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Transracial adoption is one of the most discussed topics surrounding adoption. The discussion about this revolves around the question are white families able to raise their minority child to prepare for any racist and prejudice they are faced with? Over 40% of adopted children are of a different race than their adoptive parents, which means that there is a great need for both prospective and adoptive parents to consider the realities of transracial family dynamics. In America, the term transracial family is typically used to talk about the dynamics between white parents adopting black children, but transracial families consist of many different ethnic, cultural, and racial backgrounds.

The main divide in the adoption community occurs over the ideas of self-identity and culture. Some members believe that the main priority of the system is to match children with families with as little delay as possible. The waiting process is already incredibly long, especially for minority children, so many believe that it is better to place children with prospective parents as quickly as possible to ensure the child’s stability and well-being. However, others argue that transracial adoptions may cause an identity crisis for adoptees, thus making them feel isolated and alone. Children who grow up feeling different from their families are unable to feel a sense of belonging. While there is no right answer to what should be done, there are some important considerations that must be made.

Many white parents don’t stop and consider some of the realities that many minority groups face. Parents must understand that they can’t be color-blind. They must help their children see that they love and accept them for who they are, helping their children through some of the pain they might feel because of the assumptions people might make based on the color of their skin. It is also important for parents to respect and honor the cultural traditions of their children. Embracing identity is an important aspect for all people so allowing your adopted child to involve themselves with their culture and members of their cultural group is important for their development. It is also important to create a space for positive discussion about race. The unfortunate reality is that racism, prejudice, and stereotyping still exist and cultivating an environment where you and your child can talk comfortably about these issues is paramount.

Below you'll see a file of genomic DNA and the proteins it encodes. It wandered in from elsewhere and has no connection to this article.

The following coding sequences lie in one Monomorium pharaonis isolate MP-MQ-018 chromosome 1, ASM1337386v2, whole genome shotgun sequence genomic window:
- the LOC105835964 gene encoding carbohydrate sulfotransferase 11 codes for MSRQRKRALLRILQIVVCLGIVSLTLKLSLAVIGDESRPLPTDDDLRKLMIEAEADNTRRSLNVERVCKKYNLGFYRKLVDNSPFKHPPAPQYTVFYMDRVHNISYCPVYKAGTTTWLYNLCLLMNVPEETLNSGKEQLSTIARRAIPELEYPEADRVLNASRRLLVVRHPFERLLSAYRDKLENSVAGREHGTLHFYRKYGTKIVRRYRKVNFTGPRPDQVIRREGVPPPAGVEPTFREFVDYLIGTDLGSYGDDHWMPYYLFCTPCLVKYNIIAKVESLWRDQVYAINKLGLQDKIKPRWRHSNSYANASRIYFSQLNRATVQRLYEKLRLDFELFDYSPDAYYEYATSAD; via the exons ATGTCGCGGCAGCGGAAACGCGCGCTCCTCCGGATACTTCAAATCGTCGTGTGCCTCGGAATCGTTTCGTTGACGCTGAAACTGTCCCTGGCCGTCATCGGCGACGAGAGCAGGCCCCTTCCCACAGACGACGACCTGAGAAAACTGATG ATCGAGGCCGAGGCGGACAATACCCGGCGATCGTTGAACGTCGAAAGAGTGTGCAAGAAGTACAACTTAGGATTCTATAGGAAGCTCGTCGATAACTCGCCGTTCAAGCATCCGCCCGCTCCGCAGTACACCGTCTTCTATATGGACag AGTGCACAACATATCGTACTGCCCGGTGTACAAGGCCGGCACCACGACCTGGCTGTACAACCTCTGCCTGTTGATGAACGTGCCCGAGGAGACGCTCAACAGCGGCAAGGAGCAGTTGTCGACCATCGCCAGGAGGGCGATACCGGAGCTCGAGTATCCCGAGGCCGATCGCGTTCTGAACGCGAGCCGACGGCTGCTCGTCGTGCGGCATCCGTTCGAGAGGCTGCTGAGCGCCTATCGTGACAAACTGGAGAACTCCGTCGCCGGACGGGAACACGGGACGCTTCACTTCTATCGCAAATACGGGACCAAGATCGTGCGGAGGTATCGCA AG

Adoptive parents cannot shield their children from some of the stigmatization, but they can do their part to create a positive environment for their child. February marks the celebration of Black History month. While this month benefits everyone, it can be particularly impactful for transracial families. It is an opportunity to ingratiate your family more fully into your child’s culture and background. It is a time to celebrate your child’s roots and the people who have paved the way. And finally, it is a time to engage in dialogue with your child, your family, and others in order to continue to raise awareness and educate.

Sources:

Adoption Statistics. Adoption Network. Retrieved from https://adoptionnetwork.com/adoption-statistics.

Julianna McKenna is a college student at Saint Mary’s College in Notre Dame, Indiana double majoring in English Writing and Psychology. She is passionate about adoption and foster care and is considering a career in adoption law or counseling. In January 2019, Julianna became an intern for Virginia L. Frank and joined the Adoption Choices Inc., team. She is incredibly dedicated to promoting children’s rights and is excited to research and advocate for children.

 

 

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